Recently I was asked through a journalist query about the new trend of brands understanding the great value of associating their products or ideas with positive emotions in order to persuade audiences, customers, voters, etc. You might think this concept is intuitive and age-old, but marketers are always looking for new names for old ideas—that is called “re-branding,” right?
Emotional branding coupled with compelling storytelling proves to be particularly effective and even more engaging as the “seller” has an even greater chance of connecting with a “buyer” through common experience hooks. Storytelling is key—people relate to life stories, much more so than content that features or promotes a product. When it comes to online video advertisements, which people have a choice to view, or skip, they would rather be told a story they can relate to than have products pushed at them.
Emotional storytelling and branding campaigns have historically been the most successful as they tap into our primal emotional needs for survival or feeling good about our decisions and ourselves. Our central brain limbic system processes images, and all sensory stimuli almost instantaneously and advertisers presenting commercial images that resonate with our basic needs always win the branding race.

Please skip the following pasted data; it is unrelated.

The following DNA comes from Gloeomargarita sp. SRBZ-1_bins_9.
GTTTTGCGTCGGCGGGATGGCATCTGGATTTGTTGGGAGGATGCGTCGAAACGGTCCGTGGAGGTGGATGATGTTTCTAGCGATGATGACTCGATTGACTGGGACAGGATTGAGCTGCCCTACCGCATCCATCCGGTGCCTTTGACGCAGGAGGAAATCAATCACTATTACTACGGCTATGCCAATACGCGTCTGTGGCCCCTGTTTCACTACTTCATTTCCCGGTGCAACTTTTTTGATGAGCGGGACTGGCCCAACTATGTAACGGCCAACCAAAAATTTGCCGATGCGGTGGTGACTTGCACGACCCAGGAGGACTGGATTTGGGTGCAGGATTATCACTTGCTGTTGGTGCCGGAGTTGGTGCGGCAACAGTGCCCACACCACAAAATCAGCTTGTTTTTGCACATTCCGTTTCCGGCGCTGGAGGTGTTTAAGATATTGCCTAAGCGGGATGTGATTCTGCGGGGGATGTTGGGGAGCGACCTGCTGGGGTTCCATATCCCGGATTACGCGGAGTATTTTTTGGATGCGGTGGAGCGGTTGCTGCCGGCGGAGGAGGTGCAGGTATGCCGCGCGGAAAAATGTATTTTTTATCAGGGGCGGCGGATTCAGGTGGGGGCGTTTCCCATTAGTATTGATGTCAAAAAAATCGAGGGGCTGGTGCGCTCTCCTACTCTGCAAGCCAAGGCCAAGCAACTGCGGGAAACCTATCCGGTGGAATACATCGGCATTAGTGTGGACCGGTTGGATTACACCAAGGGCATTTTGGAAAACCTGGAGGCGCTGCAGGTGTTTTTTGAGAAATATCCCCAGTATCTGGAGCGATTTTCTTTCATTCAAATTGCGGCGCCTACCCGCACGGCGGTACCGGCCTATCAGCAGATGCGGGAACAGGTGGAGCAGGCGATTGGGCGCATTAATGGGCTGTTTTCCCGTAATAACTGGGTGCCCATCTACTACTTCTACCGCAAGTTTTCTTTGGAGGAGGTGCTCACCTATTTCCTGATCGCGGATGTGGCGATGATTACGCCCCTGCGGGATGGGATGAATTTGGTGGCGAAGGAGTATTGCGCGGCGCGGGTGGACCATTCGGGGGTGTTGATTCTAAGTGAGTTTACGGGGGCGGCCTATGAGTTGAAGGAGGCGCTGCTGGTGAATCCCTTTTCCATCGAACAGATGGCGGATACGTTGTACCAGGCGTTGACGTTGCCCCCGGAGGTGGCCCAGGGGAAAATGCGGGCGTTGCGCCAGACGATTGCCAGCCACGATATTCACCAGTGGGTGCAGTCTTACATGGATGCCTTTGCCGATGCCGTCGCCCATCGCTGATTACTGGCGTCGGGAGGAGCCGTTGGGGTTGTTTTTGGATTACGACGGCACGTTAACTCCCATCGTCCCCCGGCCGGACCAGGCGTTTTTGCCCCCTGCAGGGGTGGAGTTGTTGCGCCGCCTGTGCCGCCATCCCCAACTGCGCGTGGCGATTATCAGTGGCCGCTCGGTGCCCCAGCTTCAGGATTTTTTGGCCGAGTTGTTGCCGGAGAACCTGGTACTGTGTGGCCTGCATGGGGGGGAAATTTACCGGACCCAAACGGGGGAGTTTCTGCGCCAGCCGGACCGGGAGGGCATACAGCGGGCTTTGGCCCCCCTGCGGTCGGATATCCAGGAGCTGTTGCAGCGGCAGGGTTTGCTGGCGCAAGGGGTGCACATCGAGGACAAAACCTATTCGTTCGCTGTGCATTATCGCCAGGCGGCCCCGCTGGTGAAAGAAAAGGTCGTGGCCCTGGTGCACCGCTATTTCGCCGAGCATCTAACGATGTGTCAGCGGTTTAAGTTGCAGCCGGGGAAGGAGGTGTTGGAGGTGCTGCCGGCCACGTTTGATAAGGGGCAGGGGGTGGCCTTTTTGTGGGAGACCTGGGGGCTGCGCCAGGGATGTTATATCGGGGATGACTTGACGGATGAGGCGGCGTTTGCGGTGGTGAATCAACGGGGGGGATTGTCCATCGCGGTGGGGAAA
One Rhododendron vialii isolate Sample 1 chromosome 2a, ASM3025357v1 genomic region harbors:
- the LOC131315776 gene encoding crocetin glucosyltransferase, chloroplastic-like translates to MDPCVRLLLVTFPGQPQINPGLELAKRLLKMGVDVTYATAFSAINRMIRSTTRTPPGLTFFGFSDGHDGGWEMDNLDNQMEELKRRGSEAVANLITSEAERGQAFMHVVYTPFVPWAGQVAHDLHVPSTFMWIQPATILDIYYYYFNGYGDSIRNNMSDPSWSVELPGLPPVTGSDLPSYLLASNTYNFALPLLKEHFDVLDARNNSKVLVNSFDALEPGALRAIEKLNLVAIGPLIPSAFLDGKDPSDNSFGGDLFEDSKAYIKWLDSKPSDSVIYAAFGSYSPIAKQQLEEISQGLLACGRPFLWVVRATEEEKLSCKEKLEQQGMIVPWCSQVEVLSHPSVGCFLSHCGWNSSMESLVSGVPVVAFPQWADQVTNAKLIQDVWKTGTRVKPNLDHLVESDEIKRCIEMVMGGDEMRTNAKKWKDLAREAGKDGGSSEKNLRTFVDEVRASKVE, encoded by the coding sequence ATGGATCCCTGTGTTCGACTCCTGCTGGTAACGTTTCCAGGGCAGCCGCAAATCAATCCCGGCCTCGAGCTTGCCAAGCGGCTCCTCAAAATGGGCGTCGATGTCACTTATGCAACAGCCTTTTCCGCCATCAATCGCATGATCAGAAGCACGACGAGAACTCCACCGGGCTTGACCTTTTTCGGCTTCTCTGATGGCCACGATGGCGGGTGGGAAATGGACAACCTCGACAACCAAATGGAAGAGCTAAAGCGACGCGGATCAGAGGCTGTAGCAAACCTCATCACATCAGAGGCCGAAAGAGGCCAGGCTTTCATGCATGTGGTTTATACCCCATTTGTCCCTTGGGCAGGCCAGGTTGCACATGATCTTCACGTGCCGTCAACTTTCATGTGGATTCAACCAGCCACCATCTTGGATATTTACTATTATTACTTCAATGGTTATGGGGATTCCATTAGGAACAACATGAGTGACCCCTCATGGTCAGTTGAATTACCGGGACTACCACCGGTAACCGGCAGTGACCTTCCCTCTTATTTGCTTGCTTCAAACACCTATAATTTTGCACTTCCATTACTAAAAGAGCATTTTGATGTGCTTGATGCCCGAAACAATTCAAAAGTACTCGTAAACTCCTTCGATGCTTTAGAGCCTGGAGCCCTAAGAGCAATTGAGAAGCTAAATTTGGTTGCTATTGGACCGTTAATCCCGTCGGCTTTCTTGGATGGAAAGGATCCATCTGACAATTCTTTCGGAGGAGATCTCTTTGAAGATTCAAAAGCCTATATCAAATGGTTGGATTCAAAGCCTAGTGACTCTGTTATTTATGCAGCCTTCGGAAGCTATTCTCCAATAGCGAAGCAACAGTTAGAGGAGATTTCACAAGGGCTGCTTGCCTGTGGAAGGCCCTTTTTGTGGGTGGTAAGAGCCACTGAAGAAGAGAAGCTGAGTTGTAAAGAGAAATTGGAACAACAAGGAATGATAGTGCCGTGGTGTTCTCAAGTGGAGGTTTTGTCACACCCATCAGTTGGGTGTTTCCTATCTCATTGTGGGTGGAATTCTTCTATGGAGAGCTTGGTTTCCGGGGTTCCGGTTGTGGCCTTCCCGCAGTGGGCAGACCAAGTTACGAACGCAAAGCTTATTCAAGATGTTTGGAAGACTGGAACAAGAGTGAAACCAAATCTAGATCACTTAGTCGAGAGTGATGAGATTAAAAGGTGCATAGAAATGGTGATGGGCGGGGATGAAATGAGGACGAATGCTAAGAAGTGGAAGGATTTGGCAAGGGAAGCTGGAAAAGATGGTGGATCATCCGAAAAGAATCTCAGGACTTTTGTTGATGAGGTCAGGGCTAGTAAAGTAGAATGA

If you show a smiling face on TV or hear laughing on audio media, your first reaction is to pull up memories of your own positive reactions. If those positive reactions are associated with a product or idea, of course you will initially have good associations with what the advertiser is selling. The powerful results from using emotions to brand products are that the connections happen so quickly—even before we process the persuasion at our cognitive level. In reality, we are convinced before we really have time to think about a choice.
If you eventually decide to dispute the theme of the ad, you have to have really compelling new information to do so because you really have to overcome that crucial first impression. And we all know how hard it is to overcome first impressions, to do so is really arguing with oneself.
So, go for the emotional branding target. It’s been the most successful way to persuade an audience since the first human mother smiled at her baby and the baby smiled back, without thinking at all.
Guest contributor Scott Sobel, MA Media Psychology, is president of Media & Communications Strategies, Inc., a Washington, DC-based public relations firm.